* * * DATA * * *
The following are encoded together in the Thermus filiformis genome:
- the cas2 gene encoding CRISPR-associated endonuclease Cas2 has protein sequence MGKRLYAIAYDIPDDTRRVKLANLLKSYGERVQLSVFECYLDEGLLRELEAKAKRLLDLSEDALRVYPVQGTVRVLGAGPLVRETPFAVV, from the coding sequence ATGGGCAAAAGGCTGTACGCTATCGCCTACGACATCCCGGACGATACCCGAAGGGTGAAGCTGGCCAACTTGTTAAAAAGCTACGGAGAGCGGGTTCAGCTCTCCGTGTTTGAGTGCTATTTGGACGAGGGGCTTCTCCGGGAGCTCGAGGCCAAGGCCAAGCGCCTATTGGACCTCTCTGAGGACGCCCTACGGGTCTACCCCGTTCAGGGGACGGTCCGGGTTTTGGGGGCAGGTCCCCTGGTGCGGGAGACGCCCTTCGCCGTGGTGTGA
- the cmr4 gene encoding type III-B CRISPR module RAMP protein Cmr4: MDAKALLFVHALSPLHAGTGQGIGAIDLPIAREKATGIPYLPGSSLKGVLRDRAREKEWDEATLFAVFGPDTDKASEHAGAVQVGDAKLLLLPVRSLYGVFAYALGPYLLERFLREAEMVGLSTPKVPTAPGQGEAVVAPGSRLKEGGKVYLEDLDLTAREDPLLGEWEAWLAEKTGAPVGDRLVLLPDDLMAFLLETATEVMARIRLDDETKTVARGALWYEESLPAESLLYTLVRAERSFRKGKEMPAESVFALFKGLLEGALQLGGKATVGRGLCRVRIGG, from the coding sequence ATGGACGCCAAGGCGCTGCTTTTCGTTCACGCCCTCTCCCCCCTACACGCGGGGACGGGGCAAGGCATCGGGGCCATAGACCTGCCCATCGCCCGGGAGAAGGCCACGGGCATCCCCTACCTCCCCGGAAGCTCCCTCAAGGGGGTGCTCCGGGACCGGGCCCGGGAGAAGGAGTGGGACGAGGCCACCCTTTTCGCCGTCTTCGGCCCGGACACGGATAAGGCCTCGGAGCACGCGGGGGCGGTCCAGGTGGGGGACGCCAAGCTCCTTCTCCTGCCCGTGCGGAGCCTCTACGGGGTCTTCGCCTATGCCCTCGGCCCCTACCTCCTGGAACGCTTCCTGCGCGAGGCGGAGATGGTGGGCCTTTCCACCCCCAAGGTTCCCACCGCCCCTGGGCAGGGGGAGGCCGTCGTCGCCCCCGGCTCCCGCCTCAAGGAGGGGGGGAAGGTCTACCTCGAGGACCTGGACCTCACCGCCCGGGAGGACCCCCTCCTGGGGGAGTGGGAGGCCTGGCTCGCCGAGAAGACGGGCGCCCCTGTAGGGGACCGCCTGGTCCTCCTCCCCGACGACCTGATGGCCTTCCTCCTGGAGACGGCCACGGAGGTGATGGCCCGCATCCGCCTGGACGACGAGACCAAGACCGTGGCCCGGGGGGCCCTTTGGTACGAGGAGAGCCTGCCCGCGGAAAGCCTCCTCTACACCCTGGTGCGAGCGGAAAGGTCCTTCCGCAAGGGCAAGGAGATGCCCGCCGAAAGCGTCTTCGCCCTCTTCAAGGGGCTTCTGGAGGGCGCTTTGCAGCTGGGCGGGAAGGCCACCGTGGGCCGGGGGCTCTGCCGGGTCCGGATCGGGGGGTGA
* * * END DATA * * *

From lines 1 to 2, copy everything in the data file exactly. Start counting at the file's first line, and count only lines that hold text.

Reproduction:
The following are encoded together in the Thermus filiformis genome:
- the cas2 gene encoding CRISPR-associated endonuclease Cas2 has protein sequence MGKRLYAIAYDIPDDTRRVKLANLLKSYGERVQLSVFECYLDEGLLRELEAKAKRLLDLSEDALRVYPVQGTVRVLGAGPLVRETPFAVV, from the coding sequence ATGGGCAAAAGGCTGTACGCTATCGCCTACGACATCCCGGACGATACCCGAAGGGTGAAGCTGGCCAACTTGTTAAAAAGCTACGGAGAGCGGGTTCAGCTCTCCGTGTTTGAGTGCTATTTGGACGAGGGGCTTCTCCGGGAGCTCGAGGCCAAGGCCAAGCGCCTATTGGACCTCTCTGAGGACGCCCTACGGGTCTACCCCGTTCAGGGGACGGTCCGGGTTTTGGGGGCAGGTCCCCTGGTGCGGGAGACGCCCTTCGCCGTGGTGTGA